Gladinet is a free Windows software program that lets you mount cloud storage as local folders on your PC while keeping both locations in sync with each other. It provides access to a number of "cloud" storage services which include: Amazon S3, Google Docs, Google, Picasa, ThinkFree, Zoho, Windows Live SkyDrive, and more. The product, which debuted as a tech preview back in the summer of 2008, has finally reached the release candidate milestone, a point at which the software should finally be more stable, more usable, and (hopefully) bug-free.
It's good to see the company progressing towards their goal of merging cloud and local machine, but we have to wonder if this is really a platform of the future or just a transitional piece meant to tide us over until we can really trust the cloud?The idea behind Gladinet's cloud desktop software is to bridge the various online services we use regularly with the files and data we keep on our PC's hard drive. Given the recent outages of services like Google's Gmail and Google Docs, for example, some pundits questioned whether cloud computing's image would be tarnished. Others took questioning the cloud to a whole new level of paranoia, claiming that trusting the cloud was "worse than stupidity."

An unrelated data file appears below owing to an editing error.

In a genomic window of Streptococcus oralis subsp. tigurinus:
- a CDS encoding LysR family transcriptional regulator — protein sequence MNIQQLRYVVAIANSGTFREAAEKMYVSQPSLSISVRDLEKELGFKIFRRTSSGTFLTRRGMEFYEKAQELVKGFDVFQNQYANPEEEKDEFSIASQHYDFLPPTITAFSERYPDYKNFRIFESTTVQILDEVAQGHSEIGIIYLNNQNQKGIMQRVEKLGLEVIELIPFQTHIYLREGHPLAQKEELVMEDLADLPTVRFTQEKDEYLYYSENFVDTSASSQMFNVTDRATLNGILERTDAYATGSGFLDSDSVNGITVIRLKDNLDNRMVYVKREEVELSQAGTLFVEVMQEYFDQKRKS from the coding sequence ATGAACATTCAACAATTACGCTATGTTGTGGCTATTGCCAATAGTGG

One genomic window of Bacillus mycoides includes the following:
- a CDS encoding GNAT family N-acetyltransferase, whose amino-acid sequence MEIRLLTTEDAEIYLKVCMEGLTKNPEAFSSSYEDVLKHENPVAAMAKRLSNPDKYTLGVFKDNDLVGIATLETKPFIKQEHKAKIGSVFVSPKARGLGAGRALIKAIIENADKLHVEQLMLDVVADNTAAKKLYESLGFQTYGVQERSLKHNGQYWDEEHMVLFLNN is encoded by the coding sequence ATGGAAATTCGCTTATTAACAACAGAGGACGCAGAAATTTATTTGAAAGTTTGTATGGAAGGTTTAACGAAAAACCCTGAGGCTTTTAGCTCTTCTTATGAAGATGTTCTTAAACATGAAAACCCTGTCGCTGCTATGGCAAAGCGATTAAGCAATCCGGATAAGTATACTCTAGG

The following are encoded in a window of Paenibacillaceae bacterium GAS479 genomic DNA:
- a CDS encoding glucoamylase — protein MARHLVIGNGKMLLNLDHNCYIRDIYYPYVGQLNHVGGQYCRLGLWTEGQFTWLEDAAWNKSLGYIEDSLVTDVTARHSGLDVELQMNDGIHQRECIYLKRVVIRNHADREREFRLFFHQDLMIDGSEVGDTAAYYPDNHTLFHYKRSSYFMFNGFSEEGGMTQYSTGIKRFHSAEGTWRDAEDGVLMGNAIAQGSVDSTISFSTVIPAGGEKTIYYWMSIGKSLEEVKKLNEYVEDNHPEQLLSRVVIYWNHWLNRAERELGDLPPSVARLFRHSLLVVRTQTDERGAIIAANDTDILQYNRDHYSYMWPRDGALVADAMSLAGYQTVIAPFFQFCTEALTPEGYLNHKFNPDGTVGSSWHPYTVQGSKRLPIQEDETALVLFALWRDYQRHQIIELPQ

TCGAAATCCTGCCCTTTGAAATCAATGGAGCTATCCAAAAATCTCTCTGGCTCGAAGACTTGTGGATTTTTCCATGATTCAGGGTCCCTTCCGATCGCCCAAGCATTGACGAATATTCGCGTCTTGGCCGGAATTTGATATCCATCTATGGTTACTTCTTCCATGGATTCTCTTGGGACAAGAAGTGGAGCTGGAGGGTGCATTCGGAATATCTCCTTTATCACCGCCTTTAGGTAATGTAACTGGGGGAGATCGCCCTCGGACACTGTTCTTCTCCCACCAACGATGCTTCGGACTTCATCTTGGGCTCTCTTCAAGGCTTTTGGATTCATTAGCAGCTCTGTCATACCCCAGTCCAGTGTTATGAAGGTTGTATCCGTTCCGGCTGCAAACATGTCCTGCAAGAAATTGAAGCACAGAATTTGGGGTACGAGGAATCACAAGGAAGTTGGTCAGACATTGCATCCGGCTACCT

But Gladinet seems to tap into that primal fear that comes with the loss of control accompanying cloud computing; the fear that your precious data will one day be lost to the ether. O.K. sure, that's not all the software does. It also connects your computers together so you can share files, provides a platform for different cloud services to interact with each other, and provides tools for easily moving your local data to the cloud. Yet, out of all its features, the fact that you can keep PC and cloud in sync - with a local backup for safekeeping - is probably one of the service's biggest selling points.
Is that the future of cloud computing, though? A combined cloud/PC experience? Or will cloud computing eventually make our hard drives, filled with locally stored files, obsolete? With the rise of netbook computing and mobile computing, it seems that the transition has been directly influenced by the number of web/mobile apps that now replace what local software once provided.
So where does that leave a software program like Gladinet? Is it a useful platform for hybrid computing? Or just a transitional piece holding us over until the cloud is all we use?